My Gob is Smacked Past All Smackeration. Thanks, Rudy

August 15, 2016

Just a quicky here, as I can’t resist this:

Speaking in Youngstown, Ohio ahead of Donald Trump, Rudy Giuliani, who was the mayor of New York City on 9/11, declared that Islamic extremists hadn’t carried out any terror attacks on American soil before Barack Obama’s presidency.

“Under those 8 years, before Obama came along, we didn’t have any successful radical Islamic terrorist attack in the US,” Giuliani told the crowd. “They all started when Clinton and Obama came into office.”

Video here.

Just as a reminder.  That would be Rudy “Noun, Verb, 9/11” Giuliani.

The_Rage_of_Achilles_by_Giovanni_Battista_Tiepolo

This is beyond hateful.  This is, as Charles Pierce has often said, yet more evidence that the GOP has been consumed by prion disease.  Really, it’s  just…pitiable…

Wretched…

Terrifying…

Absurd…

…Aw, hell.  I got nuthin’.  You?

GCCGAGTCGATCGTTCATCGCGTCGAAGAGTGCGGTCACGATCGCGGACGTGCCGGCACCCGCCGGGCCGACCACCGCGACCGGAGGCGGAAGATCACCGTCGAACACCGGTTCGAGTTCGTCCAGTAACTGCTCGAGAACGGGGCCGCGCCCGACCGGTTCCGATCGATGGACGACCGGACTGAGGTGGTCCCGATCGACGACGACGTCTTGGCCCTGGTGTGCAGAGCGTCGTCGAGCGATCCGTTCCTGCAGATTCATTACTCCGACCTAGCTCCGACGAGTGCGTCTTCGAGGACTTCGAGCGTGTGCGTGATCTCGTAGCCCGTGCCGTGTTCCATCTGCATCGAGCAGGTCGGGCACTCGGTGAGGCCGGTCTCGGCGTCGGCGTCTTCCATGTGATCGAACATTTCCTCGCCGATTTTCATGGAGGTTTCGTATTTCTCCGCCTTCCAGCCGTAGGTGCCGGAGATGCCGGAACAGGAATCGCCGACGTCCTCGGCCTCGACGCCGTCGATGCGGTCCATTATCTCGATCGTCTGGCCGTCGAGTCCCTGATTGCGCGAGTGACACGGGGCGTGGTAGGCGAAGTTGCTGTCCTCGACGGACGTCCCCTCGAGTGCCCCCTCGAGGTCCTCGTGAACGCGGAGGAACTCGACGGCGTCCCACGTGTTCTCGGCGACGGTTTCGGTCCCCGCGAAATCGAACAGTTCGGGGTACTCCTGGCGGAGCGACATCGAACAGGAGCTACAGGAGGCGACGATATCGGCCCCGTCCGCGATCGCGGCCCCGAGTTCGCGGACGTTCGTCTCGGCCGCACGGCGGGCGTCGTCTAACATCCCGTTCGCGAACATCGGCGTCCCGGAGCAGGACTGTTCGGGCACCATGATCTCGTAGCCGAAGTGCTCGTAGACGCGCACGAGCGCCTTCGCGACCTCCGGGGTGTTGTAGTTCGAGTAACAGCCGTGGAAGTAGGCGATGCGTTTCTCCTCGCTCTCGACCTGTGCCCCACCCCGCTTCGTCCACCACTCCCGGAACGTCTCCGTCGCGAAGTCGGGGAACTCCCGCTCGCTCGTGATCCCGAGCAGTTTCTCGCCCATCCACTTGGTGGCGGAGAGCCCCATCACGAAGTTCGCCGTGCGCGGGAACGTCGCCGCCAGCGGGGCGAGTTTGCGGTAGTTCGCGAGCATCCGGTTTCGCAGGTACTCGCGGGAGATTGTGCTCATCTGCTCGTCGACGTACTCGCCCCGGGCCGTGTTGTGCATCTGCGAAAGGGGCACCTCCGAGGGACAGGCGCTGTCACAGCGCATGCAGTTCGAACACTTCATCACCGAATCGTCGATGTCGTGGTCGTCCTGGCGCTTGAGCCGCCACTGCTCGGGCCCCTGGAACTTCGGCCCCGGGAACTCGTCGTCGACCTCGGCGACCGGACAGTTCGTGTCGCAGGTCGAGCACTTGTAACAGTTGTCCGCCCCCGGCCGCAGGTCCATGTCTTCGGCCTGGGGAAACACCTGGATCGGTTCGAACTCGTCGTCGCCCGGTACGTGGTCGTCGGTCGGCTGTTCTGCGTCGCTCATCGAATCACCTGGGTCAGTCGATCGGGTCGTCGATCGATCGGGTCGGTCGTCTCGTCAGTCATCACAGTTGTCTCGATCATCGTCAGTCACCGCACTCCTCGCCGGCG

Image: Giovanni Battista Tiepolo, The Rage of Achilles1757.

Compare and Contrast

August 10, 2016

Hillary, today in the Church of Latter-Day Saints owned Deseret News:

Trump’s Muslim ban would undo centuries of American tradition and values. To this day, I wonder if he even understands the implications of his proposal. This policy would literally undo what made America great in the first place.

But you don’t have to take it from me. Listen to Mitt Romney, who said Trump “fired before aiming” when he decided a blanket religious ban was a solution to the threat of terrorism.

Listen to former Sen. Larry Pressler, who said Trump’s plan reminded him of when Missouri Gov. Lilburn Boggs singled out Mormons in his infamous extermination order of 1838.

Or listen to your governor, who saw Trump’s statement as a reminder of President Rutherford B. Hayes’ attempt to limit Mormon immigration to America in 1879.

Instead of giving into demagoguery, Gov. Gary Herbert is setting a compassionate example and welcoming Syrian refugees fleeing religious persecution and terrorism. Once they’ve gone through a rigorous screening process, he is opening your state’s doors to some of the most vulnerable people in the world.

Americans don’t have to agree on everything. We never have. But when it comes to religion, we strive to be accepting of everyone around us. That’s because we need each other. And we know that it so often takes a village — or a ward — working together to build the change we hope to see.